Many Christians are convinced that God dictated the New Testament, that it has no errors and no contradiction, and that it contains the true facts concerning Jesus and the beginning of Christianity. In contrast, many scholars in America and Europe for at least several hundred years are certain that the New Testament is the work of humans. They examine the New Testament from a historical critical method. The historian Bart D. Ehrman, the author of “Jesus, Interrupted,” who knows ancient Greek the language in the earliest known New Testament texts, tells us that one of the reasons he abandoned the prior view, which he passionately held for decades, was that when he compared various ancient Greek volumes of the same New Testament book, he found that no two were identical.

Bart D. Ehrman is a very knowledgable historian and a very readable and informative writer. He has written many bestselling books. “Jesus Interrupted” is another of his excellent books for people interested in knowing about the early years of Christianity. He has shown in his books that Jesus, who he believes actually existed but performed no miracles, was convinced that the world was filled with evil forces and that God would destroy these forces in a short time, during the lifetime of his followers.

Ehrman, like other scholars, also recognized that the books about Jesus and his followers were composed decades after the death of Jesus by people who did not know him and for the most part did not speak Aramaic as Jesus did, had agendas that they wanted or needed to emphasize, and knew little about Judaism, Jesus’ religion. He tells readers that information about Jesus and his followers were not written down during these early decades but were passed from one person and group to another, always with changes that met the needs of the speakers and listeners. These changes included adding imagined legends that magnified the importance of people and events and invented conversations and sayings that reflected the new ideas that Christians had after Jesus’ death, ideas he did not have. These alterations by people who did not know Jesus created the many contradictions recorded in the gospels and the many differences between the stories in the four gospels in the New Testament. The following is a brief example of some of the contradictions mentioned by Dr. Ehrman who explains these and dozens more in detail.

  • The Gospels of Mark and John, the first and last Gospels, say nothing about the fundamental teachings of Christianity about a virgin birth of Jesus, the trinity, Jesus being God, and he being born in Bethlehem.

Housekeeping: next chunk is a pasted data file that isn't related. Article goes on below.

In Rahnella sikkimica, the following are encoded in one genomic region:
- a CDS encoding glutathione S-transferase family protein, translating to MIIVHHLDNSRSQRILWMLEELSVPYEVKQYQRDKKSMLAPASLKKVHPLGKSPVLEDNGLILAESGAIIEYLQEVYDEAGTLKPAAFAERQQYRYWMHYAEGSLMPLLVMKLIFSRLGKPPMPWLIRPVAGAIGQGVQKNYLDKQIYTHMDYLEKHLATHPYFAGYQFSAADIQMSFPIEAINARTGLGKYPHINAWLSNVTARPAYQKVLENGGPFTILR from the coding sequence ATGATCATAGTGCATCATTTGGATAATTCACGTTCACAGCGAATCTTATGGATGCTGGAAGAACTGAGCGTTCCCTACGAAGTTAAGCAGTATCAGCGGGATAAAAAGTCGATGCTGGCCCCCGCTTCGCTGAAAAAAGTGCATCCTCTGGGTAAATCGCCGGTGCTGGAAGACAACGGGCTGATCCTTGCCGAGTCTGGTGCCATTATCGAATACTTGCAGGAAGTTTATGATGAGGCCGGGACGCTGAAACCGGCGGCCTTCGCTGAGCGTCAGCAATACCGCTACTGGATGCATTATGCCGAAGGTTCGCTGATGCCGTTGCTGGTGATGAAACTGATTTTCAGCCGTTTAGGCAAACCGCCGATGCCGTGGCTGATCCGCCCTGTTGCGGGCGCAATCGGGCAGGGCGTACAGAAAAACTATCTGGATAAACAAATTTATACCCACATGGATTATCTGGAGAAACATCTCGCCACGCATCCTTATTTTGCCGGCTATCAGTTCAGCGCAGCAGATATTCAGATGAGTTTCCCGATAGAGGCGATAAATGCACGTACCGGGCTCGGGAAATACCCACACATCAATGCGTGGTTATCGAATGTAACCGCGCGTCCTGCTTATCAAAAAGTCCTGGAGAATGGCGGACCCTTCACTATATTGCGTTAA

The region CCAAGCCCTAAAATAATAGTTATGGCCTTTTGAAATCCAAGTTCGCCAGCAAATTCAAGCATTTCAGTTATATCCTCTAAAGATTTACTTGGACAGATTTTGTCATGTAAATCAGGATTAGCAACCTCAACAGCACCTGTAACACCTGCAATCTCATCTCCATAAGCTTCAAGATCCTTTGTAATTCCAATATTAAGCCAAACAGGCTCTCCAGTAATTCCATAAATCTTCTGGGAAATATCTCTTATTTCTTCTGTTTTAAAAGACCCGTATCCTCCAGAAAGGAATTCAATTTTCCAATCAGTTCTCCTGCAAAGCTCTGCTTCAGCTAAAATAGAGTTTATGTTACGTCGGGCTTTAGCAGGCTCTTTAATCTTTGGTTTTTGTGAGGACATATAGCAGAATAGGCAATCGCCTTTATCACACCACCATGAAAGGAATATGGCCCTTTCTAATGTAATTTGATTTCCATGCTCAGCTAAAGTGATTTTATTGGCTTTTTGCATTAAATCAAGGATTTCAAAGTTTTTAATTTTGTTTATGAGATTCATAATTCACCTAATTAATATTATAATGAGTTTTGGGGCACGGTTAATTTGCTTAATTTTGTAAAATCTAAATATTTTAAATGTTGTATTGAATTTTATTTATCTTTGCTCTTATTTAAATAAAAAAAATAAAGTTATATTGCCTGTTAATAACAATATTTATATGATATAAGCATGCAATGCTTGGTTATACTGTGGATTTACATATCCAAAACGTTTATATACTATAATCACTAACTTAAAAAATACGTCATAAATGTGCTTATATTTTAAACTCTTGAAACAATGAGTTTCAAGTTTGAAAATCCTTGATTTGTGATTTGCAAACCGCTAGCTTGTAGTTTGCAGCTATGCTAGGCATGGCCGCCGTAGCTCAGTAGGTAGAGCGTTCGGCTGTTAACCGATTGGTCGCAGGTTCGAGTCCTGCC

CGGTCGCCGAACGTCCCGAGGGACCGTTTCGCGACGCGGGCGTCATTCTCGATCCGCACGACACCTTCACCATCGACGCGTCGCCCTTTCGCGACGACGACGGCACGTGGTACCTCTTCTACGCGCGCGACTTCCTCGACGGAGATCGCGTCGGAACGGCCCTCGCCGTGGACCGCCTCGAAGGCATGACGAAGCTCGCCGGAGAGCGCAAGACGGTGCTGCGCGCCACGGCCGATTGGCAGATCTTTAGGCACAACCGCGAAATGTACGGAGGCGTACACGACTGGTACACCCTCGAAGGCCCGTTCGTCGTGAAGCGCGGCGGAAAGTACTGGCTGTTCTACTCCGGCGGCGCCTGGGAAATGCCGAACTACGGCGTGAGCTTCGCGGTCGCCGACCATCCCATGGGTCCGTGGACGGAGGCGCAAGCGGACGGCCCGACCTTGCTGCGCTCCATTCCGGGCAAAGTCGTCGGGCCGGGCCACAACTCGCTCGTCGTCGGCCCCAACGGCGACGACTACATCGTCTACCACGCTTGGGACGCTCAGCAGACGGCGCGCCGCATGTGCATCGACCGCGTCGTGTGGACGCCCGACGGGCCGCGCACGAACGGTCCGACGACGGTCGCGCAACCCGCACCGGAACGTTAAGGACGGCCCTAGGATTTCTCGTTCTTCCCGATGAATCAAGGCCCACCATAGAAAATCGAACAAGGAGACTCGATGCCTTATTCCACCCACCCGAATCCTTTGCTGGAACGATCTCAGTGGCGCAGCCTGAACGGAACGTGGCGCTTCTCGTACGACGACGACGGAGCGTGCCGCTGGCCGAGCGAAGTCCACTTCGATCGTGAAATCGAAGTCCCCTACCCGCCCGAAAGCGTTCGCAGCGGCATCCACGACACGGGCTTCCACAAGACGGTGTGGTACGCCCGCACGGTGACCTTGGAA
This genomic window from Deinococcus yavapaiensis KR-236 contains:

• The stories of Jesus birth are only in Matthew and Luke and the two stories are totally different.
  • Luke is the only source that states that Joseph and Mary’s hometown was Nazareth. In Matthew, wise men visit the family in their house, their Bethlehem residence, not a visit to a manger, apparently saying Bethlehem was where Joseph and Mary lived, not Nazareth.
  • There is a genealogy of Jesus in only Matthew and Luke but the ancestors of Jesus in the two documents is different.
  • The voice from heaven that speaks after Jesus’ baptism says different things in Matthew, Mark, and Luke. It does not speak in John.
  • After the baptism in the three sources, Jesus says different things.
  • The four accounts in the four Gospels give different reasons why Judas betrayed Jesus.
  • Who went to Jesus tomb after his death is different in the four Gospels.
  • There are also differences what the women saw at his tomb: Mark a man, Luke two men, Matthew an angel.
  • Matthew states that Judas’ betrayal of Jesus fulfils a prophecy in Jeremiah that the writer of Matthew quotes, but it is not in Jeremiah, it is in Zechariah.
  • According to Mark, Jesus “cleansed the temple” during the last week of his life, but in John, it was at the beginning of his ministry.
  • Mark reports that Jesus tells Peter that he will deny him three times “before the cock crows twice,” however Matthew writes it is before the cock crows even once.
  • In John, Peter asks Jesus where he was going. Then Thomas asks the same question. But then Jesus remarks, “None of you asked me, ‘where are you going?’”
  • According to Mark, Jesus dies on the day of Passover after the group ate the Passover meal together on Passover Eve. In John, the disciples do not eat the Passover meal with Jesus so Jesus says nothing about the bread being his body and the wine being his blood, and Jesus dies before Passover.
  • Mark states that Jesus is nailed to a cross at 9 AM. John says, it is in the afternoon.